And yes, there are other examples of stars who made their start – most notably with videos on YouTube – and have achieved fame, or notoriety, from it. But there hasn’t yet been a wave of stardom to slap us in the face like many expected years ago as the internet took shape as a major force in all of our lives.
But I want to see it go even farther. A big part of me knows we’re still just at the beginning. And I know I’m not the only one.
Experts have noted the demise of the CD sector of the industry, the vacuum that social media creates in a huge percentage of the population’s time online, our interest levels peaked with the sights of each new site on the web.
It’s time for us, the creative crowd, the artists, the writers, the studio musicians, the instrument players, the band leaders, to get a bit more clever in our use of the internet. It’s a tool, like any other technology out there, to be used for something. What is that something? Well, there are infinite answers to that question. And that’s the point: we should be seeing infinite creativity from the stars of tomorrow, building their way on the invisible yet tangible steps of the internet stage that allow us every democratizing force we need to start a movement.
So get your guitar picks out, or put your studio headphones on, warm up your voice, and press record. It’s time to be heard.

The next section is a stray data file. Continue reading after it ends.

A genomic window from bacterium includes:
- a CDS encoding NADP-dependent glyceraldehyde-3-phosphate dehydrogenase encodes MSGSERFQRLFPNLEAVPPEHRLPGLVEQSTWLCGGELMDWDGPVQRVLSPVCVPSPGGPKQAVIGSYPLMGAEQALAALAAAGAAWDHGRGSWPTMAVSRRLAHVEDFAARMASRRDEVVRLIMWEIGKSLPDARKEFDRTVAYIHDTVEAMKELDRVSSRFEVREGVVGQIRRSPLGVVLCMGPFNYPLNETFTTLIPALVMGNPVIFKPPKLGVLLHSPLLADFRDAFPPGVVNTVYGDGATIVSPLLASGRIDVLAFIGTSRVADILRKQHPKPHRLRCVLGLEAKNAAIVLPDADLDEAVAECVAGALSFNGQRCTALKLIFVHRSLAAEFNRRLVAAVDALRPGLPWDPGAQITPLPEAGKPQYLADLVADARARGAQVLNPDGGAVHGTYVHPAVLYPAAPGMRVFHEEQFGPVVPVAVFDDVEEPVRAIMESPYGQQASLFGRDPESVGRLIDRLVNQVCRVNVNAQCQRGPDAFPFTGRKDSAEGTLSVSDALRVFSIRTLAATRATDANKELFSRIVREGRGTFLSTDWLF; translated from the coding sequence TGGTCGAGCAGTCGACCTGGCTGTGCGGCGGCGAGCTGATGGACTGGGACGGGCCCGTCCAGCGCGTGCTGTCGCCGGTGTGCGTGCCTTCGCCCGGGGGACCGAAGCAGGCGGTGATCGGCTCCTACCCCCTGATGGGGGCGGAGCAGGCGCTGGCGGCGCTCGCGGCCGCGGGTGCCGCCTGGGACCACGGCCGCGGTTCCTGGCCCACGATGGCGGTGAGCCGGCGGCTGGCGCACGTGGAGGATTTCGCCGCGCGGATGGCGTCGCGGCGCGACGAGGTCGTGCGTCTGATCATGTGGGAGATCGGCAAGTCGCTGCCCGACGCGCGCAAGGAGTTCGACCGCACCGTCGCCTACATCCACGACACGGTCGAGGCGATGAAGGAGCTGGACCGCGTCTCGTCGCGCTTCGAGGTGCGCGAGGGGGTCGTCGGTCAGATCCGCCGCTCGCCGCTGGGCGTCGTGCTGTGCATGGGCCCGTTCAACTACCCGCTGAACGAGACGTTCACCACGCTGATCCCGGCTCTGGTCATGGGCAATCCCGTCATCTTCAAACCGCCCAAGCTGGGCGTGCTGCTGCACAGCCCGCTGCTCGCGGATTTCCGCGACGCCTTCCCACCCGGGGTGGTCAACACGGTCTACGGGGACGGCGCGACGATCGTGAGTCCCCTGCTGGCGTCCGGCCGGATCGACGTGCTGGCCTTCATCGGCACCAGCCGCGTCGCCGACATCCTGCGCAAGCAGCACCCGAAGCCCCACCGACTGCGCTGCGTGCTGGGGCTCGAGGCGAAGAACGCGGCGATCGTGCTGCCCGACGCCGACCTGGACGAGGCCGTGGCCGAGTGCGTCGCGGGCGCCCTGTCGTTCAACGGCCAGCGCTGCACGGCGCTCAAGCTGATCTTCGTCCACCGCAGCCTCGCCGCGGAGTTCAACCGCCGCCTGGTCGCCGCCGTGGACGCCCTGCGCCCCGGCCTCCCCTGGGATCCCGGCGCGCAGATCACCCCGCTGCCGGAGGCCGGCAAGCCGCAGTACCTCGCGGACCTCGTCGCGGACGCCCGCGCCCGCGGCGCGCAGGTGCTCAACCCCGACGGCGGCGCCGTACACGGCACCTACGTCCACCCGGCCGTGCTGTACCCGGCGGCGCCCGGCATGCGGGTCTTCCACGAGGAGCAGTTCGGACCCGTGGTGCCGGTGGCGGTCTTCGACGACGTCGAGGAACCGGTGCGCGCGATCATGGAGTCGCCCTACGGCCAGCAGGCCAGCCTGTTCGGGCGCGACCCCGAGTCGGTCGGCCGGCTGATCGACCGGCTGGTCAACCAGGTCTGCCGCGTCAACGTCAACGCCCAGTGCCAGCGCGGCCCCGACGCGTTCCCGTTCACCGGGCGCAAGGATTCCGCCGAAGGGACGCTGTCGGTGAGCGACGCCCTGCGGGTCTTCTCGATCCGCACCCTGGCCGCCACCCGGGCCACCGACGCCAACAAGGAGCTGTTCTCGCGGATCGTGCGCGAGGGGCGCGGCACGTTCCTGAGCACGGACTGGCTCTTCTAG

Tell us your thoughts, in words or in a song, and leave your comments here.
The Dark Knight Rises chant challenge has begun. How many people can you invite to the choir? How will you record your chant? We’re aiming to make this a choir of thousands, and need every one of you to make your individual contributions.
Tip: the more creative you get, the better the results. Try chanting exactly as the preview leads you to respond. Then try your response as growls, or humming, or even rhythmic screams. Come up with some wild effects to make your chant truly unique. That’s what this is all about – there’s no such thing as out-of-tune, out of time, or correct pronunciation. This is your chance to become part of a legend, and it’s about what you can make of it. The more voices, the better.
Watch the official “The Dark Knight Rises” trailer to get into the zone. Record your contribution to the chant, and have fun with it. Add your voice and add your friends, and make this once-in-a-lifetime opportunity one you’ll never forget.
Music is used for all sorts of events – community, spiritual, political, and social, to name a few – all over the world, all the time. Wired online tells a fascinating story today that may strike a delicious chord with many of us. So says some recent research, playing music in the background can deeply influence our perceptions about wine. It’s one of many stories about music as a sense-enhancer. Music enhances our tastes of food in restaurants, and as Shakespeare tells us, music is intertwined with our symbols of love and expressions of passion, too.